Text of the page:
There are two groups of men in whom active surveillance is considered most appropriate, those at very low risk and those at low risk of disease progression, as outlined below.
|Very low||PSA <10||Gleason Score <7 and stage T1c and PSA density <0.15 and unilateral disease with <3 cores containing cancer regardless of percent core involvement||
Any age if patient prefers surveillance
|PSA 10-20||Gleason Score <7 and stage T1c and PSA density <0.10 and unilateral disease with <3 cores containing cancer regardless of percent core involvement||
Any age if patient prefers surveillance
Preferred if life expectancy is less than 20 years
|Low||Stage T1c or T2a and Gleason score <7 and PSA <10||
Age >65 years
Preferred if life expectancy is less than 10 years
|Intermediate||T2 or PSA 10-20 or Gleason score 3+4||Life expectancy is less than 10 year|
|High||Stage T3 or Gleason score >3+4 or PSA >20||Not recommended|
Gleason refers to Gleason scores.
PSA density is PSA divided by prostate volume determined by ultrasound or MRI (magnetic resonance imaging)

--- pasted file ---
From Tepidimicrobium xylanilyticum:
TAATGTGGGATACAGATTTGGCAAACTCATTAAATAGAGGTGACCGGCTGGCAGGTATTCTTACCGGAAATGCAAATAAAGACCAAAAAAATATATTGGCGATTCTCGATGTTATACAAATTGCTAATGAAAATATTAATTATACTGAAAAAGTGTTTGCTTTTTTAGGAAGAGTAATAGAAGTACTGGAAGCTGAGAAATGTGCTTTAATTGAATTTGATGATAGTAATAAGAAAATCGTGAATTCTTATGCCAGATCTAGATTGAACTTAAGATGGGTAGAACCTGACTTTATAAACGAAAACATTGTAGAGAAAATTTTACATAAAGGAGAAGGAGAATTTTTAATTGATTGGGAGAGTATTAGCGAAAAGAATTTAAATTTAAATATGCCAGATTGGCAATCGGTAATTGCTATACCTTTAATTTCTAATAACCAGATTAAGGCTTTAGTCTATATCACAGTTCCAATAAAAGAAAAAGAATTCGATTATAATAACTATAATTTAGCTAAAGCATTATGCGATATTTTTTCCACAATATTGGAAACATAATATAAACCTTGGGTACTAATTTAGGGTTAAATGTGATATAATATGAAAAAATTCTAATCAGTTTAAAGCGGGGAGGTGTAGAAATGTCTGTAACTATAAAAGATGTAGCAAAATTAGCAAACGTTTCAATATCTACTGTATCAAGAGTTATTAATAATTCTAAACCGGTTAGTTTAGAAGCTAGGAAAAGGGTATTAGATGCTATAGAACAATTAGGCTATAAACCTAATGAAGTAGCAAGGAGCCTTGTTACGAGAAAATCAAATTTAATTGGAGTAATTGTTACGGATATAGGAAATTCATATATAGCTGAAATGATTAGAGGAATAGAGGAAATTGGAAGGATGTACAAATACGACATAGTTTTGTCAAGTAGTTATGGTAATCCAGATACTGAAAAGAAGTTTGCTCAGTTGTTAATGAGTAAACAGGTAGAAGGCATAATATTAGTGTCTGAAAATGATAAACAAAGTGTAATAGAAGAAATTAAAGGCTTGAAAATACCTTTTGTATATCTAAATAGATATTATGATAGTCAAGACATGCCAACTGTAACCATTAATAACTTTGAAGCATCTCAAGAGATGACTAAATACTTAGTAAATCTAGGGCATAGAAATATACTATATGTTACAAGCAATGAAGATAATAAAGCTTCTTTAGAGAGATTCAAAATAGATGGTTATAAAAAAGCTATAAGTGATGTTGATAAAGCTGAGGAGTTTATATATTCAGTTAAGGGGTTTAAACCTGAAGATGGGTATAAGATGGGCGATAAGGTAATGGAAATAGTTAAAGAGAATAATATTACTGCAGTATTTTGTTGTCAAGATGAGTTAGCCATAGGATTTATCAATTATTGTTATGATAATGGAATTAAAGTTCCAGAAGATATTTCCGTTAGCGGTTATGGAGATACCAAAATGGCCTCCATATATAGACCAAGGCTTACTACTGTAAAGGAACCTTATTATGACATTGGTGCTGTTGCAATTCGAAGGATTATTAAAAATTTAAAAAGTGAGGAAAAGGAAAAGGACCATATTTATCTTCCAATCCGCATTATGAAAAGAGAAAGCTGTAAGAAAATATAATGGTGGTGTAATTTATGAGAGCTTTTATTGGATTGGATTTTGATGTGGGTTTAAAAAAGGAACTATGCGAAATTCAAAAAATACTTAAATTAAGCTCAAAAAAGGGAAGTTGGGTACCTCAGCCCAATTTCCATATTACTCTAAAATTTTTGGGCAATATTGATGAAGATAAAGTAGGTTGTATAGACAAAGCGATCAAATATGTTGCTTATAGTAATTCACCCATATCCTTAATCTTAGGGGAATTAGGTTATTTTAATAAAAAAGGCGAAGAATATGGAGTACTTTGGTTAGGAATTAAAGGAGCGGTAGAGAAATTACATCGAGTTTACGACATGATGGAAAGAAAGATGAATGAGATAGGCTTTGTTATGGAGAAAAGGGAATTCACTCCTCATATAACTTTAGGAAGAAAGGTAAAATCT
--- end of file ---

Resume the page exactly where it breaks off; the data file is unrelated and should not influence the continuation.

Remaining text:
Stage T1c (no abnormality on rectal examination)
Stage T2 (palpable abnormality within prostate)
Stage T3 (palpable abnormality outside prostate)
Let’s take a closer look at each of the categories.
Primarily men in the very low or low-risk groups are candidates for active surveillance at Johns Hopkins. Candidates may also include those with intermediate risk disease and limited life expectancy, or those with intermediate risk disease that have a strong preference for avoiding treatment. The latter two groups may be enrolled provided they understand there is a higher risk of harm without treatment when compared to men with very low to low risk.
Currently, 70% of men in the Johns Hopkins Active Surveillance Program have very low risk disease, and 30% have low risk disease. We recommend that the majority of candidates for the program have an MRI-guided biopsy of their prostate gland to help determine the safety of surveillance (see sidebar).
Fusion of MRI and Ultrasound for targeted biopsies